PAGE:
If you’ve ever flown on a commercial plane, you’ve heard the safety speech regarding life jackets and emergency exits. You’ve also heard and seen the demonstration about putting on your oxygen mask. At the end, they make mention that you must put on your own mask before assisting others.
It’s interesting that they have to point this out. Shouldn’t it be pretty obvious that if you die or pass out due to lack of oxygen while trying to help others, that you won’t be able to help anyone at all? It probably should be, but I’d bet that nine times out of 10, most people are going to make sure their loved ones are OK before taking care of themselves.
How often are you guilty of this in your everyday life? If you’re like most people I work with, the vast majority of your life revolves around the needs of others before you take on the needs of yourself. In principle, this sounds all altruistic and warm and fuzzy. I mean, if we all just devoted our lives to helping others, wouldn’t we live in an incredible place? I’m not so sure.
Think about it. If you’re absolutely elated with your life, are you better or worse in your relationships and interactions with others? I’ll answer for you. You’re better. Everyone is. But isn’t taking care of yourself first selfish? Nope.
Notice I said, “Take care of yourself first,” not “Ignore everyone else and only serve yourself.” Those are two totally different practices.
“But by serving myself first, I’m going to make my spouse and/or family mad at me. I can’t just devote time to getting what I need, then them. I need to continue running at full speed to provide for their needs, then in that last 20 minutes before I go to sleep, I’ll focus on me.”
Hmmm. Read that again and tell me if it doesn’t sound a little crazy. Yet, I hear it all the time. “I really want to do this, but this person will be mad, jealous or resentful.”
Imagine that you just did what you wanted, ignoring them for just a little bit. Would you be happier when you returned? Probably.
At this point, one of two things will probably happen. One, the person you are worried about will be so supportive and happy for you that you’ll wonder why you didn’t do this sooner. Or two, they’ll be jealous and resentful.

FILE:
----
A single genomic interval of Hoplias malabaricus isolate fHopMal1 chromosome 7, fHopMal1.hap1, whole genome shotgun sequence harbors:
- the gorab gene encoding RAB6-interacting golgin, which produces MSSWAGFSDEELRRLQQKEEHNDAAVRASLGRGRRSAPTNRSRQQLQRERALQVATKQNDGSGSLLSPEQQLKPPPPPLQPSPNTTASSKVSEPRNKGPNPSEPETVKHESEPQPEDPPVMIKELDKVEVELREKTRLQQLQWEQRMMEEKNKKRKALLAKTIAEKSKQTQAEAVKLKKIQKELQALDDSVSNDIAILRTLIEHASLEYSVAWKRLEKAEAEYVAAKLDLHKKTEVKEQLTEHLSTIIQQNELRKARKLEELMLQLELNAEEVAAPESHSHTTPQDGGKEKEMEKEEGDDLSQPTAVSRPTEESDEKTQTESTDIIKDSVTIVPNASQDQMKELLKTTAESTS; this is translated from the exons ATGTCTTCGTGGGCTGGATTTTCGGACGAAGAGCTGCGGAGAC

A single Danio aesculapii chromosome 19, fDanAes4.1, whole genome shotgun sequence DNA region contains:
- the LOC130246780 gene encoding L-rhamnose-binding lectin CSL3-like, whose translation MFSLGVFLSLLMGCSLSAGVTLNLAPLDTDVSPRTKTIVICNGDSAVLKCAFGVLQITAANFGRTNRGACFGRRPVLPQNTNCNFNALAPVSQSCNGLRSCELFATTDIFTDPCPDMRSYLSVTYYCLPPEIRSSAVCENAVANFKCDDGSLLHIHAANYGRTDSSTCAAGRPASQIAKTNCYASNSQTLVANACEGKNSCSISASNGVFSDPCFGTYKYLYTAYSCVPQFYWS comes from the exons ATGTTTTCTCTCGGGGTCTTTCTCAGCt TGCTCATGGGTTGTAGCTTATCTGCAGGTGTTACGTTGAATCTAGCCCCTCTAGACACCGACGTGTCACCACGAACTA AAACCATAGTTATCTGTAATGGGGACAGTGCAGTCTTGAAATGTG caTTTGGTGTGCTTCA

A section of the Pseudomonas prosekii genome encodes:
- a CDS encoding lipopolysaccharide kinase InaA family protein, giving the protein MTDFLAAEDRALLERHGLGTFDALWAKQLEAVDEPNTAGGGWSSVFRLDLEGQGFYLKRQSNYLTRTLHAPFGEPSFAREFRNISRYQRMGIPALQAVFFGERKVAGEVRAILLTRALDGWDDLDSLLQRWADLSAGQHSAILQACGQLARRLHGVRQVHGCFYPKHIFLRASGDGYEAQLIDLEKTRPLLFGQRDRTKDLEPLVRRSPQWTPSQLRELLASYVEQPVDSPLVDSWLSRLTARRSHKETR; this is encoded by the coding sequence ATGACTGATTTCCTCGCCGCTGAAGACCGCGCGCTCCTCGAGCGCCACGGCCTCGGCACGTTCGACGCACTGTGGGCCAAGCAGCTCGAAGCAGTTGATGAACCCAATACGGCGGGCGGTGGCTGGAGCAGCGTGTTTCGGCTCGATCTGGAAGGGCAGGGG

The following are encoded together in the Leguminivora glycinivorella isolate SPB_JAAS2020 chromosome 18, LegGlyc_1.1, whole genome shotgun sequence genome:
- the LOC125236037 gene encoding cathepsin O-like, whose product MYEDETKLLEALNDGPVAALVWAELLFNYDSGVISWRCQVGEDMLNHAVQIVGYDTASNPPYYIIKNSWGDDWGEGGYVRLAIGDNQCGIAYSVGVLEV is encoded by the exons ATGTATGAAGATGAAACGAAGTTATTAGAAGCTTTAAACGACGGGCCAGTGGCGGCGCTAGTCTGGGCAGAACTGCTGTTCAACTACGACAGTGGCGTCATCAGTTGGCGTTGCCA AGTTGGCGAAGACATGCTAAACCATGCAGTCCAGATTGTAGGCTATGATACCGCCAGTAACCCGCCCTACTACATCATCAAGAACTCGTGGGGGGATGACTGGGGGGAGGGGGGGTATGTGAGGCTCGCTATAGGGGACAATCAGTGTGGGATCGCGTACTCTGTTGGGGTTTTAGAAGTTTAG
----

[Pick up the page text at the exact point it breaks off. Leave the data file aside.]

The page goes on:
If it’s path two, they’re really toxic to your life, and you need to do everything you can to cleanse that relationship. That could be working through the issue through therapy or counseling. Or you could just do your best to cut them out of your life and never look back. By the way, if you’re not doing this on social media, you should be. Unfollow the people who make your blood boil.
I can understand that this all sounds great in principle, but execution is much harder. That’s normal. The underlying histories and complications make everything a lot more challenging. But that doesn’t mean you shouldn’t try.
The best course of action that you can take from here is to get to a place where you are mentally comfortable with taking care of yourself first. Consider all of your choices and actions from the perspective of, “I’ll be better at helping everyone else if I just do this for me first.” Just thinking that way will make you feel a lot better about things.
Then start taking small actions toward making those self-care and self-interested things a reality. The underlying bonus here is that when you can do those things without guilt, you will become better at all of the things you were afraid of losing track of or feeling guilty about not fulfilling. You’ll do them with more vigor and energy that all of the people in your life will be much better off than they were when you were seemingly unselfish.
By Kenny Markwardt, CSCS